It’s hard to overstate how much damage the testimony of William Taylor, the U.S. envoy to Ukraine, inflicted on President Donald Trump’s defense in the ongoing impeachment inquiry.
On its face, Taylor’s testimony Tuesday established the quid pro quo that Trump has denied for weeks. But more importantly, Taylor’s detailed notes of the “highly irregular” policymaking that he witnessed over the summer provide a road map to future testimony that could be even more harmful. Republicans have already begun to retreat from their “no quid pro quo” line, but they will have to keep retreating, because Taylor has almost single-handedly decimated the few witnesses who have provided some testimony that is favorable to Trump.
If I were one of the president’s lawyers, I would counsel him to admit the obvious—essentially to plead guilty and admit this was, in fact, a quid pro quo—and try and convince Congress and the public that it is not as bad as it looks. In my experience, defendants who stubbornly try to deny the obvious in the face of overwhelming evidence rarely convince anyone.
Taylor, a Trump appointee who served as an Army officer in Vietnam before embarking on a long government and diplomatic career in both Republican and Democratic administrations, testified that military aid to Ukraine appropriated by Congress—and a White House meeting sought by the Ukrainian government—were both conditioned on a public announcement of investigations that would have aided Trump politically.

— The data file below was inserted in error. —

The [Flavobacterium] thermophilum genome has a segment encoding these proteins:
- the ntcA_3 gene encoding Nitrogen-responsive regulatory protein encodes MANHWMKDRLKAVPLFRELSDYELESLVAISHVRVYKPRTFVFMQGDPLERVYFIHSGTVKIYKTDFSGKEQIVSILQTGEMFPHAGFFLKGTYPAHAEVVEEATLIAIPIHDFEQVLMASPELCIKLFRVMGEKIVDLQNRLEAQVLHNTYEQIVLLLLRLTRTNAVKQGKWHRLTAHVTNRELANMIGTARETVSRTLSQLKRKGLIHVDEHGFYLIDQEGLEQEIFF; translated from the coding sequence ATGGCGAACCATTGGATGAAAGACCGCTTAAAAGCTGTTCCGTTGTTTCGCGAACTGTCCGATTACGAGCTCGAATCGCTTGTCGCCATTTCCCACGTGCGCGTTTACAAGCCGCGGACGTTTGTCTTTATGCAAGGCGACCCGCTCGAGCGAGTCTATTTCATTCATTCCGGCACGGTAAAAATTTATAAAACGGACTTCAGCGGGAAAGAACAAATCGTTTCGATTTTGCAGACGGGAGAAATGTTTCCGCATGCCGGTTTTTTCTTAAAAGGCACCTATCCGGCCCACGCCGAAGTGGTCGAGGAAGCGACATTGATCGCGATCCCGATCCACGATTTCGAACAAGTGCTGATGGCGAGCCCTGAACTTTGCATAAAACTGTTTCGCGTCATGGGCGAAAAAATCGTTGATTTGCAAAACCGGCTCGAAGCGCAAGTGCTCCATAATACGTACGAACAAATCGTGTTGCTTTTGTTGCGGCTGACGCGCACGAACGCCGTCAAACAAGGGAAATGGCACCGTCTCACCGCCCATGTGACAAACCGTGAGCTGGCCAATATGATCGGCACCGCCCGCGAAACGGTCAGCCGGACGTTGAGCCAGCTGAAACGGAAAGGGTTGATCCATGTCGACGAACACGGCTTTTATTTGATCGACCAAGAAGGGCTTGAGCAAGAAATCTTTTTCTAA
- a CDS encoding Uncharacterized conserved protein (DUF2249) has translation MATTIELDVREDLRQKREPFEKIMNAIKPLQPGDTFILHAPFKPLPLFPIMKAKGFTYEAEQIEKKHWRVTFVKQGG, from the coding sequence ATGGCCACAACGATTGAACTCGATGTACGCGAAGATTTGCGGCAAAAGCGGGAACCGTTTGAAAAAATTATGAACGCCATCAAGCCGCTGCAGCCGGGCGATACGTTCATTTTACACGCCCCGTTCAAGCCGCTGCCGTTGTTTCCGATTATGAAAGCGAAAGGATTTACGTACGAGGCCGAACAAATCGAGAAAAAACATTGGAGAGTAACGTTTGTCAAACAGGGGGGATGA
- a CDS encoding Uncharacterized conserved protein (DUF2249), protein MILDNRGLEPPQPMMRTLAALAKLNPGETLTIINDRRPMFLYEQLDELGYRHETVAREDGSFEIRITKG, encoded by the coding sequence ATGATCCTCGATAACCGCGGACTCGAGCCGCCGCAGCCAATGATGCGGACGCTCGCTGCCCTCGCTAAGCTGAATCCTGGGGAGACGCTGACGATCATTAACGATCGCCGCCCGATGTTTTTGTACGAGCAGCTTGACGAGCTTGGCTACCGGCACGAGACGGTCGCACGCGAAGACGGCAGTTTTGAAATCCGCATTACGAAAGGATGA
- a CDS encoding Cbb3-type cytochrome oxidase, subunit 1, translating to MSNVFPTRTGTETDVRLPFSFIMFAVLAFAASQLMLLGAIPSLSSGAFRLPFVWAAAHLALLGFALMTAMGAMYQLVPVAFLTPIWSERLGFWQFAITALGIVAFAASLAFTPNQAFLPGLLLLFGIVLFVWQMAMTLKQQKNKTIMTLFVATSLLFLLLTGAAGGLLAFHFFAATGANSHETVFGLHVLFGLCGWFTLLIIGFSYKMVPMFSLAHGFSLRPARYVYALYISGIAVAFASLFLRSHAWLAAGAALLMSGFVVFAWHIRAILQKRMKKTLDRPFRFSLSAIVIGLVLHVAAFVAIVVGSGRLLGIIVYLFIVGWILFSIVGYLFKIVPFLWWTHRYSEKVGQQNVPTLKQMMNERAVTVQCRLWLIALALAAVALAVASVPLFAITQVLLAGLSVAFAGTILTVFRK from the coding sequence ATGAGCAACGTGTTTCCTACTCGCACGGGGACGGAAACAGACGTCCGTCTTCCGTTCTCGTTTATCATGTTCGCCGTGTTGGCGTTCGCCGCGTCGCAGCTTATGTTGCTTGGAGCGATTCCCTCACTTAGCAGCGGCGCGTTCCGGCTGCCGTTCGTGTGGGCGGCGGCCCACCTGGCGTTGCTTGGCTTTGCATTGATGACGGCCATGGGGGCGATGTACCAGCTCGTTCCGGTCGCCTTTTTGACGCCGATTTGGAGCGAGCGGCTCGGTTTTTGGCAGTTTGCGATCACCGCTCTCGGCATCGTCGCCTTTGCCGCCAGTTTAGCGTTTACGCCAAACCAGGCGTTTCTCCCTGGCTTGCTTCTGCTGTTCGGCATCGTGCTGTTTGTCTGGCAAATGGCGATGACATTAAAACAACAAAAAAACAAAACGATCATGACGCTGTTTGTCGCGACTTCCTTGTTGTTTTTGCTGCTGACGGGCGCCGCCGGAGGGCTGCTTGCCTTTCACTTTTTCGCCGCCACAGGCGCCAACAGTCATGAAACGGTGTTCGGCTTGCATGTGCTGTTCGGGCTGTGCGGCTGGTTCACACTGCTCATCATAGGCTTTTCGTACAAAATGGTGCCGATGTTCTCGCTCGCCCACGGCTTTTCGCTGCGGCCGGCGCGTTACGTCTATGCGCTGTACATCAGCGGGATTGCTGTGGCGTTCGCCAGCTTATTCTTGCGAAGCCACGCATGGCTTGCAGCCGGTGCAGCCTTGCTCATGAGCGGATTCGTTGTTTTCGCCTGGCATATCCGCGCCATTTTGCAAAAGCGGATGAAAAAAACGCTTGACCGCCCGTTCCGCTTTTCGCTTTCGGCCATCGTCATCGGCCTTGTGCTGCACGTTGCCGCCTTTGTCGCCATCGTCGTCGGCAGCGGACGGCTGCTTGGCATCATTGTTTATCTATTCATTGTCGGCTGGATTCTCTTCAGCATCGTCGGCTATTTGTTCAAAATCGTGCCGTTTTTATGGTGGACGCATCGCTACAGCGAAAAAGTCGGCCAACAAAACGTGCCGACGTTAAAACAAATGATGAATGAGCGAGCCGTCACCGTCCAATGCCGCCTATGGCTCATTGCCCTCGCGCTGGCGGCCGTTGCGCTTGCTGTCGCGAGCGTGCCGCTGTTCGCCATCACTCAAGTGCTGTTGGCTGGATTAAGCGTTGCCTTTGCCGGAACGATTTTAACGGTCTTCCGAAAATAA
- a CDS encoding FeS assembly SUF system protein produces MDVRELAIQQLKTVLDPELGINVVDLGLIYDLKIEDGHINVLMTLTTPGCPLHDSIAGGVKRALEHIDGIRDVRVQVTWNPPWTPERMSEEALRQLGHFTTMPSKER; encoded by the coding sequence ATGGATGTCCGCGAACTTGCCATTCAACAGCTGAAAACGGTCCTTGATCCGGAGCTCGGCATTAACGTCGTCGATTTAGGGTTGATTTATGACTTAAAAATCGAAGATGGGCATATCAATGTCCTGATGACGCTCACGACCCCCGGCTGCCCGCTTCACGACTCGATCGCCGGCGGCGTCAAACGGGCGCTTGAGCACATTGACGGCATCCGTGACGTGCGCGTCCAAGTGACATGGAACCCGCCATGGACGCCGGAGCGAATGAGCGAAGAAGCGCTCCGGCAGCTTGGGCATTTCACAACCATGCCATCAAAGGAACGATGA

Taylor was crystal clear on that point. He testified that U.S. Ambassador to the European Union Gordon Sondland—a hotel tycoon and major Trump donor—told him that Trump wanted to put Ukrainian President Volodymyr Zelensky “in a public box” by forcing him to make a public statement ordering investigations of Ukraine’s alleged role in the 2016 U.S. election as well as the gas company, Burisma, where Joe Biden’s son, Hunter, was a board member. “Everything,” Taylor said he was told, was dependent on that public announcement.